El Nino brings weather extremes to U.S.
A weather expert says the current slow-moving storm system that is bringing blizzard conditions to the plains and mild temperatures elsewhere is bringing welcome moisture to places that need it.
Meteorologist Matt Makens tells Brownfield in mid-December, the atmosphere started to show a pattern typical of an El Nino, drawing storms away from the Pacific Northwest, Canada, the Gulf Coast and the Eastern Seaboard. “And now what we’re kind of doing is trying to bring that northern flow of storms to the south of it, so they’re going to favor the Southwest, the southern plains, Colorado, Kansas, those kind of places.”
Makens says this weather system is hitting much of the plains including a lot of wheat and pasture ground before those areas have firmed up and frozen. “(It’s) trying to draw in water from the Gulf of Mexico, bring it over the southern and central plains, and the southern delta, too, so there’s going to be some rainfall there but it’s far enough away from the center of the storm so it’s not going to be gangbusters rain, but it’s going to be valuable water.” He says, “This is really good to help the soil moisture. These kind of late-fall early-winter storms, when your ground is not fully hardened up, these are really good. This is water that is going into your ground that you’re going to use as soon as we thaw out in the spring.”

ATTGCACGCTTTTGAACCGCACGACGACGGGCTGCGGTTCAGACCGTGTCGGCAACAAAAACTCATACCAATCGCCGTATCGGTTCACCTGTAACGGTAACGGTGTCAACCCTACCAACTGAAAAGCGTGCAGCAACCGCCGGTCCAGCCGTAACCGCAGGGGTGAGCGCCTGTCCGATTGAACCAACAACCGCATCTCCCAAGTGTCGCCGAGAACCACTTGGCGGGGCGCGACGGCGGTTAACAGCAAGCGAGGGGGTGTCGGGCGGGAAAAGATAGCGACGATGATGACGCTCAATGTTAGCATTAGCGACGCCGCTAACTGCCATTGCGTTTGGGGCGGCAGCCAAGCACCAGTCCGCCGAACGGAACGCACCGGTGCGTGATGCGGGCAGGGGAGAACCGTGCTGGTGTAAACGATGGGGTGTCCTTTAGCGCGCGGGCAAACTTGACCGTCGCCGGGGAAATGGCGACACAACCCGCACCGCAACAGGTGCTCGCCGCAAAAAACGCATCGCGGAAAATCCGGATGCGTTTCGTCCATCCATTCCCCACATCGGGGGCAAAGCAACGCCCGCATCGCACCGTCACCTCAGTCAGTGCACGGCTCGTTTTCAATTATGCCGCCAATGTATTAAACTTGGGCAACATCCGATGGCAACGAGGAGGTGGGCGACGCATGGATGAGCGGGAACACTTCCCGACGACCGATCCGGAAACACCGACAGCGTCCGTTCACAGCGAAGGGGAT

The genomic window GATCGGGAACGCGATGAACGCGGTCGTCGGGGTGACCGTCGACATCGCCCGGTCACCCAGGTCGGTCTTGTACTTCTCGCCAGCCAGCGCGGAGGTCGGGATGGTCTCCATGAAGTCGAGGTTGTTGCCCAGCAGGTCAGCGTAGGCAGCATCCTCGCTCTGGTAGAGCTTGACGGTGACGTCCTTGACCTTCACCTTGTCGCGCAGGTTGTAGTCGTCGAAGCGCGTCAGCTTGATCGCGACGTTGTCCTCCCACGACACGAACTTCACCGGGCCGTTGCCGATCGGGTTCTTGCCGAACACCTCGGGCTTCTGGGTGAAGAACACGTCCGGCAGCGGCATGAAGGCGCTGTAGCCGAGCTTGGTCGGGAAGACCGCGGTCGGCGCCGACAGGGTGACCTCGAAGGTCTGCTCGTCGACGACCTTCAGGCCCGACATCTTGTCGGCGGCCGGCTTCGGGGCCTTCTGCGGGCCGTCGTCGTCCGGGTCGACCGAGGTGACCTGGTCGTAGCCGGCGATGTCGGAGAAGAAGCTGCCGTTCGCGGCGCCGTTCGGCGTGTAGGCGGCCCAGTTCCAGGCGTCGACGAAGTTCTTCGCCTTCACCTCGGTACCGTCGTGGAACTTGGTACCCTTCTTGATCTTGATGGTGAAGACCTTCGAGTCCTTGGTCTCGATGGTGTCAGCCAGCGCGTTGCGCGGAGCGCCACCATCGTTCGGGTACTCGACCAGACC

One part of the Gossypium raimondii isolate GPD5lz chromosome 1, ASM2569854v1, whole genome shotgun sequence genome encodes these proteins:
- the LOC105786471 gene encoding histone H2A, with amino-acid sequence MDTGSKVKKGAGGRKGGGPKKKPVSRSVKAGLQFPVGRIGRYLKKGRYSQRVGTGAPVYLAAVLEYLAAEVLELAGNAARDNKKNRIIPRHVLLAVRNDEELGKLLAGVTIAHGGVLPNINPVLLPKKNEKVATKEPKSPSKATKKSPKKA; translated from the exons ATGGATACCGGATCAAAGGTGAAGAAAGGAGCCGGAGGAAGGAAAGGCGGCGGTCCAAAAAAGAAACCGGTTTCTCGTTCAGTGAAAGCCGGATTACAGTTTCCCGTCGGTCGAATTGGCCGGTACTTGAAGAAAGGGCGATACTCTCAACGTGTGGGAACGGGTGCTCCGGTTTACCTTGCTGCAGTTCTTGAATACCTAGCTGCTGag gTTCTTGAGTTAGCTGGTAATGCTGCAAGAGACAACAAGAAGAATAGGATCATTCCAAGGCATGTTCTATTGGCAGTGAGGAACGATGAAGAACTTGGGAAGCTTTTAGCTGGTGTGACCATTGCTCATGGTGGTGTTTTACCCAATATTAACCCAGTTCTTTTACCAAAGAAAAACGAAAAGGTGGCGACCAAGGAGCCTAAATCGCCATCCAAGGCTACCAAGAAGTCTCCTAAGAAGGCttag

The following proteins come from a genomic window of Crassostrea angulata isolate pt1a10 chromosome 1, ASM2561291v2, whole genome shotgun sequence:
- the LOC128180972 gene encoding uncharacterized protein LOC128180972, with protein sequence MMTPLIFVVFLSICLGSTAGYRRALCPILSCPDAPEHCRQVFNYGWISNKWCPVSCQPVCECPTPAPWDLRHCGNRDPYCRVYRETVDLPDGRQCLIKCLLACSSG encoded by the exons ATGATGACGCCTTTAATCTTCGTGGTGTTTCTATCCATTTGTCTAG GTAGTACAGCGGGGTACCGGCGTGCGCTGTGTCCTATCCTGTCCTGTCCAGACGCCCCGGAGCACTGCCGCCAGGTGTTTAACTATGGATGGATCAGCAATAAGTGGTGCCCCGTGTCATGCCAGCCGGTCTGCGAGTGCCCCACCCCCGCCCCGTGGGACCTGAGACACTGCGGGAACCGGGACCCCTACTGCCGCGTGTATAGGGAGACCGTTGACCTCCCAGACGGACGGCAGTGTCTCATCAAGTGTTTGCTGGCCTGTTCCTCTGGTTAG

He says even though it’s bringing moisture, this storm system won’t improve river flows. “There will be some soil penetration because a lot of the ground is not frozen in those areas, so you’re also going to boost your soil moisture a bit too, which is nice, but as far as helping the overall river systems, it’s not going to have that big of an impact.”
Makens says there are some deep pockets of snow in Colorado, Wyoming, and Nebraska, but the Dakotas have more of an icing threat. He says areas under a blizzard warning might get another foot of snow, but the real issue there will be high winds and low visibility.
Audio: Matt Makens discusses the slow-moving weather system impacting the U.S. with Brownfield’s Larry Lee